Imagine the end of desks, and watches that log your billing time
APPLE’S move into wearable tech this week may have disappointed investors (its shares ended the day 0.4 per cent down after the grand unveiling of its unabashedly rectangular Apple Watch), but the hype surrounding the wider wearables market has hardly dampened. NPD Group says that 3.3m fitness bands (like the Fitbit, Jawbone and Nike FuelBand) were bought in the 12 months to March 2014 – a 500 per cent increase on the year before – and Credit Suisse forecasts that the wearables market as a whole will be worth around $30bn (£18.6bn) by 2018.
So should we expect to see technologies like Google Glass and smartwatches sweeping through offices across the City? And what would a wearable workplace even look like?
“If you’re thinking 10 or 15 years down the track, things should look totally different,” says Malcolm Gooderham, head of FTI Consulting’s Thought Leadership practice. The key is to think about how firms will begin integrating wearables into existing systems, making processes more efficient, he says. Software firm SAP, for example, recently launched two augmented reality apps for headsets like Google Glass: the SAP AR Warehouse Picker and SAP AR Service Technician. Users can access instructions, reports, directions and figures through their glasses, without needing to be in front of a computer or smartphone at the time. Fidelity Investments has even launched a market monitoring app for Google Glass, allowing traders to keep an eye on price movements while away from their trading desks.
And for City firms that currently use timesheets to keep track of billable hours (the Big Four auditors, law firms, consultancies), Gooderham thinks smartwatches could cut down on costs. Instead of manually keeping track of time spent on clients’ sites, staff could be equipped with smartwatches that track their movements, uploading data to the company’s systems.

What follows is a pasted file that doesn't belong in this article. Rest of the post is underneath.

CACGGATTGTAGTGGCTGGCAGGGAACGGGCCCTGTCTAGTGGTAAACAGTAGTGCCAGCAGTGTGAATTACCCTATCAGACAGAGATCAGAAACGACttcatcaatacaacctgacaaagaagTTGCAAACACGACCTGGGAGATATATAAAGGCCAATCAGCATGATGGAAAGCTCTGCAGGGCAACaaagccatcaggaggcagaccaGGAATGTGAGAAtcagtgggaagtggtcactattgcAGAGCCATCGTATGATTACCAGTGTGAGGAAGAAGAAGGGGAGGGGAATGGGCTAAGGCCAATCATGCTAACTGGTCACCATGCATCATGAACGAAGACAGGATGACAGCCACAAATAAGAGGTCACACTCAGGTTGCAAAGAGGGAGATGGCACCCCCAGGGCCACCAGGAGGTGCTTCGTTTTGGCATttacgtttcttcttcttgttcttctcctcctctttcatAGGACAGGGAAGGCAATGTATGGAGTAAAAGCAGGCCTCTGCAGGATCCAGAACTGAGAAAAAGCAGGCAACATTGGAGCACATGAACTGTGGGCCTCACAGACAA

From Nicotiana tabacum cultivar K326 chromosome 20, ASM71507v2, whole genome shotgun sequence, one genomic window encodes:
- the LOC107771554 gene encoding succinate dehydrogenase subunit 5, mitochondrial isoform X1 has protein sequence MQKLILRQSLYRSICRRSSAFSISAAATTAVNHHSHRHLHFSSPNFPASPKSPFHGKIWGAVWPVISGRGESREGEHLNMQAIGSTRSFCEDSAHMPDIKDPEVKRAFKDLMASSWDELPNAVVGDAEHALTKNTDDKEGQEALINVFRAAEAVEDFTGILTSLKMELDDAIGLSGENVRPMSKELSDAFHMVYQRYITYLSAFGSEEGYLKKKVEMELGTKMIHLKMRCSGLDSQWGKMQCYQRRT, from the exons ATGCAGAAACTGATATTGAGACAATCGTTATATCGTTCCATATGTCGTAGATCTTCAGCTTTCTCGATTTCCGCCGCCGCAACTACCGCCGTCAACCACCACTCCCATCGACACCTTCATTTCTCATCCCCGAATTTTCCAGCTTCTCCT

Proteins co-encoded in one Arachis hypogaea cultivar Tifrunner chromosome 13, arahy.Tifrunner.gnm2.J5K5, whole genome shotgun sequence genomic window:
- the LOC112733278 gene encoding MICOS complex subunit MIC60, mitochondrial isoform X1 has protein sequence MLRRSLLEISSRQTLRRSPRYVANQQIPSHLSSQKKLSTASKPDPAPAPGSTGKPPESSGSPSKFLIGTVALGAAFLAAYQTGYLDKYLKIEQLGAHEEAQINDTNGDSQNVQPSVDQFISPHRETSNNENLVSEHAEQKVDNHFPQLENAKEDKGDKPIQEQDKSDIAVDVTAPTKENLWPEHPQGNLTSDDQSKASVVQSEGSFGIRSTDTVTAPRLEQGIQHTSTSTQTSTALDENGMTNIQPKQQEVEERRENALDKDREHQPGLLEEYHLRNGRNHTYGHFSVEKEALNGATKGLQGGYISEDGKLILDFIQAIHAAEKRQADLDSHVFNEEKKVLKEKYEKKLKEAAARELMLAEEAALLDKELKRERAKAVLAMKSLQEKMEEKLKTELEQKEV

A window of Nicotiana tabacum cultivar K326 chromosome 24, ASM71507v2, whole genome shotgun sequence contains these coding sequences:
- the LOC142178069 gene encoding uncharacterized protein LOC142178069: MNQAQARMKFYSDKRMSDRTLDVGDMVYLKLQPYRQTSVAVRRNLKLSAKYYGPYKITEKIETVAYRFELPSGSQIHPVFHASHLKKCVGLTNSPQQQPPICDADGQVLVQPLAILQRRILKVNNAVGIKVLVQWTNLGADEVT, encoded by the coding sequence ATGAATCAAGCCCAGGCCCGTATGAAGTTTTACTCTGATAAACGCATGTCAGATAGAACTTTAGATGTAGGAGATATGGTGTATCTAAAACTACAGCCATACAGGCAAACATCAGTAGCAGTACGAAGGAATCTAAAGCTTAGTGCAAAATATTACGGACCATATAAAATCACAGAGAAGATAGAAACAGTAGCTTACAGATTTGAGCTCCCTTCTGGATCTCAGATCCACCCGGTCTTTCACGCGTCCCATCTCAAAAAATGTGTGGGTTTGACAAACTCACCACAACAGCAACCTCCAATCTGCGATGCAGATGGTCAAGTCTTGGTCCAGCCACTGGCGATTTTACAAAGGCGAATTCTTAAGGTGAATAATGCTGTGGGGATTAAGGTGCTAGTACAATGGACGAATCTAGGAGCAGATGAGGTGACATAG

Scott Amyx, founder of wearables strategy agency Amyx+McKinsey, thinks virtual reality devices like Oculus Rift could be even more transformative. Writing for the Motley Fool website, he points out that these “immersive” headsets run productivity apps essentially out of thin air. You can create, view and edit documents with at least as much functionality as a desktop or laptop computer, he argues. “This eliminates the need for a laptop and desk, even an office. Your environment can become virtual. Work can take place anywhere.”
PIE IN THE SKY
It’s easy to get carried away by these visions of the future, however, and Amyx’s dream isn’t shared by everyone. Many of the City’s biggest firms state that they currently have no special policies in place to govern wearable technology in the workplace, and that they aren’t expecting a huge surge soon. Some are even still working through old Blackberry contracts.
An area that does seem to be gaining traction is the use of trackers and heart monitors to keep an eye on employee health and activity. Peter Cruddas, CMC Markets’s chief executive, says the firm doesn’t use them at the moment, but that they may have some value as an “early warning system”. They’d also be handy to “make sure staff aren’t in the pub when they should be working,” he jokes.
Track your heartbeat
Instant Heart Rate
It’s not exactly a wearable app, since it works through a smartphone, but Instant Heart Rate has many of the features of a fitness band. Simply place the tip of your index finger on the iPhone’s camera, and in a couple of seconds your pulse will be shown on screen. You can then produce graphs of your heart rate to keep a track of how it changes over time, and export the data to other apps and social media. This feature is only available to Premium users, and comes with a £2.99 fee.